Mike Huckabee is a perfect blend of Christian fundamentalism and pocketbook populism. He is actually quite similar to many of the candidates the Democrats put forth in their successful 2006 mid-term elections. He is staunchly pro-life, pro-gun, and anti-gay, which makes him acceptable to the Republicans’ religious ground troops. But then he adds a new dimension. When Huckabee talks about trade, taxes, and jobs, he sounds like a Democrat. If Huckabee were to win the Republican nomination, the party of free and unfettered trade would have a candidate that questions NAFTA and talks about wage inequality. Pocketbook issues like job security, health care, and social security are the issues on which Democrats hold their ground in Midwestern, Western, and Great Lakes states. Just as in 2000 and 2004, this is where the 2008 presidential election will be decided. The people who believe that life begins at conception and staunchly support Social Security are the people that decide elections. Call them what you will: swing voters, Reagan Democrats, or Nixon’s Silent Majority, they will again decide this election. They will swing the same swing states.

Huckabee’s nomination could be a winner for the Republican Party, but he still has a long way to go. He could very well suffer the same fate as John McCain did in 2000. Those same people who politically assassinated McCain in South Carolina could do the same to Huckabee, possibly again in South Carolina. The leaders of the Republican Party don’t want a populist; they want another face man for their organization, another guy who can do the sleight-of-hand trick that W does so well: keep the nation focused on external (terrorism) or internal (immigration) threats while our citizens get fleeced and the social safety net is dismantled. Wouldn’t Mitt Romney be a much more suitable face man?

There is a general uneasiness in Middle America over the loss of manufacturing jobs and growing wage inequalities. While Democratic candidates like John Edwards talk about the root causes of these problems, most of the candidates in the Republican field point their fingers at immigrants. According to them, the reason that wages have stagnated since 1970? Immigrants. The reason why companies get tax incentives to move their production over seas? Immigrants. Mike Huckabee, on the other hand, talks about reorganizing the tax code to favor middle-income families. He talks about re-examining trade deals like NAFTA and the WTO that lack labor and environmental standards. This kind of talk is unthinkable to the leadership of the Republican Party, but it is more in line with the grassroots.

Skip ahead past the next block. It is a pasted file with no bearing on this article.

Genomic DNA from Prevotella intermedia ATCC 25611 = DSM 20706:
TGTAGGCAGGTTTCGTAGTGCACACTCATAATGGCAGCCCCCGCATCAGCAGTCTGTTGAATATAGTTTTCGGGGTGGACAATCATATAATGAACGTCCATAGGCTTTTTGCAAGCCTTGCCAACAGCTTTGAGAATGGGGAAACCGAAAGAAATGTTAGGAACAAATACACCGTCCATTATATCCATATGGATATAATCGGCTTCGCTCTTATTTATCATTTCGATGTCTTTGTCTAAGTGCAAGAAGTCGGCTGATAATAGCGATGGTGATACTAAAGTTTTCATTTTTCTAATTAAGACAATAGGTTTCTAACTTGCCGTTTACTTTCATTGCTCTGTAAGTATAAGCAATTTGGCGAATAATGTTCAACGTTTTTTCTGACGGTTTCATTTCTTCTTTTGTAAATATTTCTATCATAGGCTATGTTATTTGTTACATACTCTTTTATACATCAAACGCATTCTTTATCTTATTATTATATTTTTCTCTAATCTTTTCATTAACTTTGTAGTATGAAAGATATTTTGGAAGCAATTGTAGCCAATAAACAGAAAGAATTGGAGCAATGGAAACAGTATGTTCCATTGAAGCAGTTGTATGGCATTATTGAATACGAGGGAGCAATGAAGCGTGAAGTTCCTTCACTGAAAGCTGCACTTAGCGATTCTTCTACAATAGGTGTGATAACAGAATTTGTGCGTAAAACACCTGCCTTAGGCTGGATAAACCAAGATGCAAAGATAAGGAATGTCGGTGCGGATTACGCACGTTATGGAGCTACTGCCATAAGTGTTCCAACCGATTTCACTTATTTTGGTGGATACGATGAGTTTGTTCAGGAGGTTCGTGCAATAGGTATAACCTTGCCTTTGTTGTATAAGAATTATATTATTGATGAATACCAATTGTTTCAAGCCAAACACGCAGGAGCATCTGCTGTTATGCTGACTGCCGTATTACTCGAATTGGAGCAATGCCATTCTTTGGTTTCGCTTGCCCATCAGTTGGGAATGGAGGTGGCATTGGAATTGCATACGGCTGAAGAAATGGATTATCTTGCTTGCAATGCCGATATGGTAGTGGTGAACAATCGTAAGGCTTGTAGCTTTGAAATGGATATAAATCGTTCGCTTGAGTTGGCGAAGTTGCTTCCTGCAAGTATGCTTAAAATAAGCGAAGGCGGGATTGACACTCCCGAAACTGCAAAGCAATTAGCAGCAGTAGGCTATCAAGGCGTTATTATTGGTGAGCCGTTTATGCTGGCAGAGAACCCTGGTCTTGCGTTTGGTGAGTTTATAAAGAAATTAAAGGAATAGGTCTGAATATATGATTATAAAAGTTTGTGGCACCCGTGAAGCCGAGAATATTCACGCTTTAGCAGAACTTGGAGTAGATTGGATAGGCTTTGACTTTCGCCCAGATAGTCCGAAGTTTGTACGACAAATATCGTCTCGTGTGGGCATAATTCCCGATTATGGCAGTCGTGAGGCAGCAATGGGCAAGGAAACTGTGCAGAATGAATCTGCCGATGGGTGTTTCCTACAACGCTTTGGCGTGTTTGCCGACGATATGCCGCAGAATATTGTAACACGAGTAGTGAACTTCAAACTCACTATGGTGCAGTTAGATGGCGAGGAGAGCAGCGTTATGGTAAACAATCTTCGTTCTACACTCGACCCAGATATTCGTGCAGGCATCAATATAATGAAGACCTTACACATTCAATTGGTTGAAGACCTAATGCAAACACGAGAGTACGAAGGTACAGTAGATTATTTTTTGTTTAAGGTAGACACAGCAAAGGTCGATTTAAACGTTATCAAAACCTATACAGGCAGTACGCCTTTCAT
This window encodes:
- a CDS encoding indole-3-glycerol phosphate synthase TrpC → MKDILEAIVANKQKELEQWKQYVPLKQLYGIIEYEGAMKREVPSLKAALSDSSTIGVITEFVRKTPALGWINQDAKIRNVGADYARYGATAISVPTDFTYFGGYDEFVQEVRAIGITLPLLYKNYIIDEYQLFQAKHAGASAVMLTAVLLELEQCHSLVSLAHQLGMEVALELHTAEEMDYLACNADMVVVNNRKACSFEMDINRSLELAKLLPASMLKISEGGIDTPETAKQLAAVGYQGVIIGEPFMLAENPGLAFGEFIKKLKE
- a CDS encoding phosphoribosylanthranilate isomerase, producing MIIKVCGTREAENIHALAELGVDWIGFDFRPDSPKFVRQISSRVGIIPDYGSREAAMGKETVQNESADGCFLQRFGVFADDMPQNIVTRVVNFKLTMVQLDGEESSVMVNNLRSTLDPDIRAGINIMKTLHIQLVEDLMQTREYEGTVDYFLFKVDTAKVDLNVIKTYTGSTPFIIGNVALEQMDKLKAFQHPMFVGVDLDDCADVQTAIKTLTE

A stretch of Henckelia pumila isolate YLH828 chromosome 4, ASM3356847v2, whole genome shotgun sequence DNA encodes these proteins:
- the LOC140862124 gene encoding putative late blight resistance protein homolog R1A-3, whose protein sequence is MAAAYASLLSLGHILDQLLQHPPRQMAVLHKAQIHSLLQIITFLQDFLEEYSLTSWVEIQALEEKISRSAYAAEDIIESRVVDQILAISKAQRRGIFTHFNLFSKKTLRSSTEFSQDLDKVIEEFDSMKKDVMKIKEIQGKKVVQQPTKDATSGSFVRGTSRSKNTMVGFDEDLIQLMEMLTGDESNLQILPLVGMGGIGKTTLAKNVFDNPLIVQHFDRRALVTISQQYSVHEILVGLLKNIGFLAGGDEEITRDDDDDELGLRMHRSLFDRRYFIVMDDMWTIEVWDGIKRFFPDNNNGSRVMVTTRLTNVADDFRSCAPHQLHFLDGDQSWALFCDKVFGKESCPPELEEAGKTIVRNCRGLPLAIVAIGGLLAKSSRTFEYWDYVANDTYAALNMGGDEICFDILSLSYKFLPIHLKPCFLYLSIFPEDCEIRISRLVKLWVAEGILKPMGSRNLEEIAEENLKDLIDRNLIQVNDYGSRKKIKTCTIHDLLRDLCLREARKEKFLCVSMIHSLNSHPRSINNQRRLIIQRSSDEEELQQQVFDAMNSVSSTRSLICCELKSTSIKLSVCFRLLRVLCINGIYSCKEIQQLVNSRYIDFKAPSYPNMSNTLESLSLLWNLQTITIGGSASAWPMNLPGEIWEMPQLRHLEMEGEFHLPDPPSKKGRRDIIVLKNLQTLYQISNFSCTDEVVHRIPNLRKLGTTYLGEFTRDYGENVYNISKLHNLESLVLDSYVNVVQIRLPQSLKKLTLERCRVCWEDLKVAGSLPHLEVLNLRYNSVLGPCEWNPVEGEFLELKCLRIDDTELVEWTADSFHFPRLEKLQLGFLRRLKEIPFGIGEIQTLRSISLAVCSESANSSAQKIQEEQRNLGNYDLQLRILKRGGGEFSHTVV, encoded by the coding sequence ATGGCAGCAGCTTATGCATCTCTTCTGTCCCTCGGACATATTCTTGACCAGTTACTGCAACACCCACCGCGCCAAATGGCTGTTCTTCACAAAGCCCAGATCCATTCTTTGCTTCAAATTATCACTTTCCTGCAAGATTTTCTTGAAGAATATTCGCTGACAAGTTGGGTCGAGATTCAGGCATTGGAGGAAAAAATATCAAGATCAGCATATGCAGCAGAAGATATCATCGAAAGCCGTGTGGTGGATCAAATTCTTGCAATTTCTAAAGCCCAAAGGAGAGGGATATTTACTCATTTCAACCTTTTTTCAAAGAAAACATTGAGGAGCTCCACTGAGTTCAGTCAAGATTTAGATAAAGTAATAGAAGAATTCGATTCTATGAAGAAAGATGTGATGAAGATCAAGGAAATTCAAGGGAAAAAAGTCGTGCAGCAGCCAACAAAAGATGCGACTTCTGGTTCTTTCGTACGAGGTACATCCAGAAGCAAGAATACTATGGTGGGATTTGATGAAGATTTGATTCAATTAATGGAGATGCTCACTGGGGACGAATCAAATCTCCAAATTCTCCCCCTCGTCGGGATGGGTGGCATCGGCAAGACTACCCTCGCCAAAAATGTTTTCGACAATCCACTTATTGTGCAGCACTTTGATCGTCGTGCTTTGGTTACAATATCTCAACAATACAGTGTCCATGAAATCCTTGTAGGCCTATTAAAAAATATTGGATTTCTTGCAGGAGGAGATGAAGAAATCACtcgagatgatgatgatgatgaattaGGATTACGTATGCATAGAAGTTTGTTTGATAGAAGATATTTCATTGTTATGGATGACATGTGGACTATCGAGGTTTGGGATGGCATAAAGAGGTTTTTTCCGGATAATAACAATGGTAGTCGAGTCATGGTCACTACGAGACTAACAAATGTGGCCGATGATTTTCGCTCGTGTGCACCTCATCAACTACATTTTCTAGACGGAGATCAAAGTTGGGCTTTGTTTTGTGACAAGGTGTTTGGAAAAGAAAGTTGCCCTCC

If Huckabee is taken down by his party's leadership, it could create a schism within the party that could last for decades. The real leaders of the Republican Party have never really cared about the core issues that motivate most of the party’s base. They have strung simple god-fearing folk along for decades now with empty promises of constitutional bans on abortion and gay marriage — knowing damn well that they will never really make that happen. These bans are politically impossible, requiring majorities that neither party possesses. Roe v. Wade will never be overturned because the Supreme Court usually defers to the prior courts’ decisions. Packing the court with enough judges to overturn Roe is also politically impossible. The Republican Party has fed Christian conservatives empty promises for a very long time. If the religious base of the party were to bolt, the GOP’s mask would be removed and people would be able to see who they have always really supported: the haves and the have-mores. Huckabee started off as a third-tier Republican presidential candidate, but it now looks as if he is going to win Iowa and be a contender. His fortunes have risen because his views are in line with much of Middle America.

If Huckabee wins the Republican primary, he could create huge problems for any Democratic candidate. His populist talk on trade would cancel out the Democrats’ advantage on this issue. While Edwards and Obama would both have problems with Huckabee, Hillary Clinton would have an especially enormous difficulty facing him head-to-head. Huckabee would be kryptonite to a Hillary Clinton candidacy. He would represent such a contrast to Clinton. Stand Hillary next to Romney, Rudy, or McCain and she looks like a viable candidate for President of the Untied States. Stand her next to Mike Huckabee and she’ll look like a mix between Martha Stewart and Jane Fonda. Can you think of a more unpopular hypothetical presidential candidate than an elitist liberal supporter of big business?